MAHA, Neb. — Union Pacific has temporarily resumed operations over the idled east hump at Bailey Yard in North Platte, Neb., while it makes improvements that will make switching more efficient.
The hump — one of two at the world’s largest classification yard — was idled in September.
“We’ve temporarily backed off having the one hump closed at North Platte as we’re doing a little bit of capital work that we think is going to enable us to handle things more efficiently,” Chief Financial Officer Jennifer Hamann told an investor webcast on Tuesday. “We were starting to see some of the dwell increase and some of the service product suffer a little bit, and we didn’t want to have that flow through to the customer base.”
UP expects to shut down the eastbound hump again in January, Hamann says.
UP is adding new switches, is powering up some existing switches, and is building short track extensions that will allow the railroad to improve switching efficiency at North Platte, spokeswoman Raquel Espinoza says.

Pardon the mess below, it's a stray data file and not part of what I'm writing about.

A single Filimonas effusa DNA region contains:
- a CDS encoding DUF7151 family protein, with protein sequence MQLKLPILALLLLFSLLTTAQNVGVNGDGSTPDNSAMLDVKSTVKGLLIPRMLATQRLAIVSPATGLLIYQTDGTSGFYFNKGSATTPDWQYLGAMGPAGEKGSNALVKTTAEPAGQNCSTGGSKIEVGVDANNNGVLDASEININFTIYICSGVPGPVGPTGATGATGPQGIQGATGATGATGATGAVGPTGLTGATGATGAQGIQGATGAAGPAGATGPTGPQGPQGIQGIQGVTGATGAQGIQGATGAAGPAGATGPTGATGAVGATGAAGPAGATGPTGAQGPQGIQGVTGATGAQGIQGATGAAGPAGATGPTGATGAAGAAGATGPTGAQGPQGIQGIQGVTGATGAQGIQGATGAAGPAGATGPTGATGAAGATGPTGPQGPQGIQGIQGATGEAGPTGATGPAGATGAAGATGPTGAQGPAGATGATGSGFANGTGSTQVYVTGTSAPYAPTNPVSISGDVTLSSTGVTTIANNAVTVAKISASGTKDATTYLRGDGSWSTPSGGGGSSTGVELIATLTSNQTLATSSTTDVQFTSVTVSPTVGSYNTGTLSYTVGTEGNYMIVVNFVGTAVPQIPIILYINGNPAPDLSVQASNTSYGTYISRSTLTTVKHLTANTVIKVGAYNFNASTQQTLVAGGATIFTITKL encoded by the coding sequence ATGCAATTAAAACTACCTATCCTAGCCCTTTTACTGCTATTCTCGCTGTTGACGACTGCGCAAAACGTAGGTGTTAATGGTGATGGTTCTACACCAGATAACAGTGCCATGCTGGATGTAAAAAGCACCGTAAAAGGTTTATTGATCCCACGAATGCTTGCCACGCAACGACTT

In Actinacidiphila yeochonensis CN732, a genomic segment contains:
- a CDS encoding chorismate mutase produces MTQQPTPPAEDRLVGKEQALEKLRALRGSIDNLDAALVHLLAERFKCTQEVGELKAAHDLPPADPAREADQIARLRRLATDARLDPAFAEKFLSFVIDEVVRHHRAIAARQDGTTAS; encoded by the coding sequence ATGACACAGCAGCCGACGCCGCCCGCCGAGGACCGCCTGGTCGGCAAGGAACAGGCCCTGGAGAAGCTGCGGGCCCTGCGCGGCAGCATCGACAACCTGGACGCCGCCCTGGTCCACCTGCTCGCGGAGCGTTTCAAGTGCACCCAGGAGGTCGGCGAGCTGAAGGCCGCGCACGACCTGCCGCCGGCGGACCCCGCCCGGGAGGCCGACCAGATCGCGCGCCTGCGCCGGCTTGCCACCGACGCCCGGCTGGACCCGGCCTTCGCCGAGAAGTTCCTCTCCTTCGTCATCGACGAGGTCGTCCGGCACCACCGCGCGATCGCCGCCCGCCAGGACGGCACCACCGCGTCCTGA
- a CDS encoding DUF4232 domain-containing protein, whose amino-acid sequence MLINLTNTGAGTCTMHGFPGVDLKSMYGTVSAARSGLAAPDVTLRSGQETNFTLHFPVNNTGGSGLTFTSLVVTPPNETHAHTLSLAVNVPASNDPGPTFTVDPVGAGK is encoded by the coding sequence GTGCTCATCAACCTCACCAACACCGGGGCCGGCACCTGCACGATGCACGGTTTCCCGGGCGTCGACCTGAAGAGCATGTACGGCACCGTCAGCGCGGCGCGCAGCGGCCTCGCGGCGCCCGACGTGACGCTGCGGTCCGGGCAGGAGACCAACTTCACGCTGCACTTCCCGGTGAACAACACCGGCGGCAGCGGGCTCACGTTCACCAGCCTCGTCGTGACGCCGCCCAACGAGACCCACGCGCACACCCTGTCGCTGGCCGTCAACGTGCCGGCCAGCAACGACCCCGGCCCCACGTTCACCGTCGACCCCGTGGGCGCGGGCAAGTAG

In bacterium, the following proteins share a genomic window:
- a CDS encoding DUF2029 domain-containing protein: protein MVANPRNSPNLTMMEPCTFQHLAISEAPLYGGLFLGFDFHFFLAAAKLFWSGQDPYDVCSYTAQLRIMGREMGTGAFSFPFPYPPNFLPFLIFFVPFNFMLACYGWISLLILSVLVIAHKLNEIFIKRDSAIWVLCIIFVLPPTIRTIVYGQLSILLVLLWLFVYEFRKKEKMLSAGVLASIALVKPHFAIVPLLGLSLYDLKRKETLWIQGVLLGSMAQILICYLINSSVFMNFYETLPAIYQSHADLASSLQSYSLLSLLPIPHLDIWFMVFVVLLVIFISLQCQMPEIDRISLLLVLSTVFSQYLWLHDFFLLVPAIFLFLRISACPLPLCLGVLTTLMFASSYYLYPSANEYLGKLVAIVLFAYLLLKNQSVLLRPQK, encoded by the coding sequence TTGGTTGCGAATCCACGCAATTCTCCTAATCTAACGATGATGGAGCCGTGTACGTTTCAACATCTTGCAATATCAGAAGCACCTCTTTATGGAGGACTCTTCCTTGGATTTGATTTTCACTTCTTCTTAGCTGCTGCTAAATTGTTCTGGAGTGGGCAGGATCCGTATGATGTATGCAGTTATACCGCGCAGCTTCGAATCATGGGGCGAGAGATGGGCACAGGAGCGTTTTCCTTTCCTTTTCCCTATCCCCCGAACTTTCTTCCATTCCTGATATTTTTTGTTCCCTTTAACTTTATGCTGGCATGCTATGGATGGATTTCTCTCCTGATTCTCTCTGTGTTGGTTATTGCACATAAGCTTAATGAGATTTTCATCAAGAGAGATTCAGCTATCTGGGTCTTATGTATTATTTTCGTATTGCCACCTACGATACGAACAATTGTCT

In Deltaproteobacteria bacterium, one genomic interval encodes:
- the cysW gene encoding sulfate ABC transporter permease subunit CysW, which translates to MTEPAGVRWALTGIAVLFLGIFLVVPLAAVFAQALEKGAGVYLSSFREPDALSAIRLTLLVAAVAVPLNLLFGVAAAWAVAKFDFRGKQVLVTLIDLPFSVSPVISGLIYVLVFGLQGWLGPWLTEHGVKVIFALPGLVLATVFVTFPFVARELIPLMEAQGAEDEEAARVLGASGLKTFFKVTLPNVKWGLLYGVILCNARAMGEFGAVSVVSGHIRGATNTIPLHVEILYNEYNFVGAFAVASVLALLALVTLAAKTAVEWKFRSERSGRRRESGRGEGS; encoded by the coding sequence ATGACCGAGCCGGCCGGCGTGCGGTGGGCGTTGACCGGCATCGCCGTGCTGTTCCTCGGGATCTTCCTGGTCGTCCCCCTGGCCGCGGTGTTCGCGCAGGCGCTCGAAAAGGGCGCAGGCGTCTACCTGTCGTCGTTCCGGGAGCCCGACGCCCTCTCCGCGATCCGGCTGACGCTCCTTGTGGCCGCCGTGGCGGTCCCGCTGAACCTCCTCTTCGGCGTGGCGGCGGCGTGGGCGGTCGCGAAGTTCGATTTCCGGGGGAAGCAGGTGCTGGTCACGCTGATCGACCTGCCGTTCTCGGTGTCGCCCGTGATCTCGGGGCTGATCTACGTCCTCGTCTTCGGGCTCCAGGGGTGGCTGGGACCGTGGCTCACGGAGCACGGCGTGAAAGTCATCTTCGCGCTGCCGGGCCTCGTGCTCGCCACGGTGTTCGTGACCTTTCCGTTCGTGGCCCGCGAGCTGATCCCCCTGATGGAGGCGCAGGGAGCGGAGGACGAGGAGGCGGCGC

Under its shift to Precision Scheduled Railroading, UP also has idled the humps at Neff Yard in Kansas City, Mo.; Proviso Yard in Chicago; Hinkle, Ore; Pine Bluff, Ark., and Davidson Yard in Fort Worth since launching its Unified Plan 2020 in October 2018.
The railroad doesn’t have an ideal number of hump yards in mind.
“It’s all about where do you need to do the work and how can you do the work most efficiently in terms of flowing the freight cars,” Hamann says. “And part of what the team has been focused on doing is being able to bypass yards, being able to build … densities so that you don’t have to go through the hump yards. The end result of that has been that we’ve been able to take volume out of those yards and that’s ultimately allowed us to shut down the hump and then just do flat switching.”
Systemwide, UP’s terminal dwell improved 9% in October 2020 compared to a year ago. The railroad also is handling cars fewer times en route, which has contributed to a rise in on-time performance for merchandise traffic, the railroad says.
Hamann spoke at the Baird Industrial Conference.